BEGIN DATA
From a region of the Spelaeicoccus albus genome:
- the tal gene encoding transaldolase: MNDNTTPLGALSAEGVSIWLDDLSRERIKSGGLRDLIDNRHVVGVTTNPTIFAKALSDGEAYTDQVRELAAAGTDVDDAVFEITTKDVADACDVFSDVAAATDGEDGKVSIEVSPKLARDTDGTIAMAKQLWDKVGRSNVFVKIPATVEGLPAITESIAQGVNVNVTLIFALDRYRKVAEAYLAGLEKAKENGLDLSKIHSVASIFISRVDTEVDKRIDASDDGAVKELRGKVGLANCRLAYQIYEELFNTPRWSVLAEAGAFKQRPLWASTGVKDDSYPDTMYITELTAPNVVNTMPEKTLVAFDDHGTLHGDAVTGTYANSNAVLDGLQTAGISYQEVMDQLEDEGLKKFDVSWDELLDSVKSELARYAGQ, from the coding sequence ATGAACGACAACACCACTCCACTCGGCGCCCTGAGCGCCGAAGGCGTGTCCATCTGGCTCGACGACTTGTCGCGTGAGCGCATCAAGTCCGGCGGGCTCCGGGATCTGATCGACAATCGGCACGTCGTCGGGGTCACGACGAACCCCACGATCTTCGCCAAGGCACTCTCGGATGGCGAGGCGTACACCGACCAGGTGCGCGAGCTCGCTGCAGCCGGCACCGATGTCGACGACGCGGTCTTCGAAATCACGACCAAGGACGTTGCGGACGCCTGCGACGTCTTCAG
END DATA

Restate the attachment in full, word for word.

From a region of the Spelaeicoccus albus genome:
- the tal gene encoding transaldolase: MNDNTTPLGALSAEGVSIWLDDLSRERIKSGGLRDLIDNRHVVGVTTNPTIFAKALSDGEAYTDQVRELAAAGTDVDDAVFEITTKDVADACDVFSDVAAATDGEDGKVSIEVSPKLARDTDGTIAMAKQLWDKVGRSNVFVKIPATVEGLPAITESIAQGVNVNVTLIFALDRYRKVAEAYLAGLEKAKENGLDLSKIHSVASIFISRVDTEVDKRIDASDDGAVKELRGKVGLANCRLAYQIYEELFNTPRWSVLAEAGAFKQRPLWASTGVKDDSYPDTMYITELTAPNVVNTMPEKTLVAFDDHGTLHGDAVTGTYANSNAVLDGLQTAGISYQEVMDQLEDEGLKKFDVSWDELLDSVKSELARYAGQ, from the coding sequence ATGAACGACAACACCACTCCACTCGGCGCCCTGAGCGCCGAAGGCGTGTCCATCTGGCTCGACGACTTGTCGCGTGAGCGCATCAAGTCCGGCGGGCTCCGGGATCTGATCGACAATCGGCACGTCGTCGGGGTCACGACGAACCCCACGATCTTCGCCAAGGCACTCTCGGATGGCGAGGCGTACACCGACCAGGTGCGCGAGCTCGCTGCAGCCGGCACCGATGTCGACGACGCGGTCTTCGAAATCACGACCAAGGACGTTGCGGACGCCTGCGACGTCTTCAG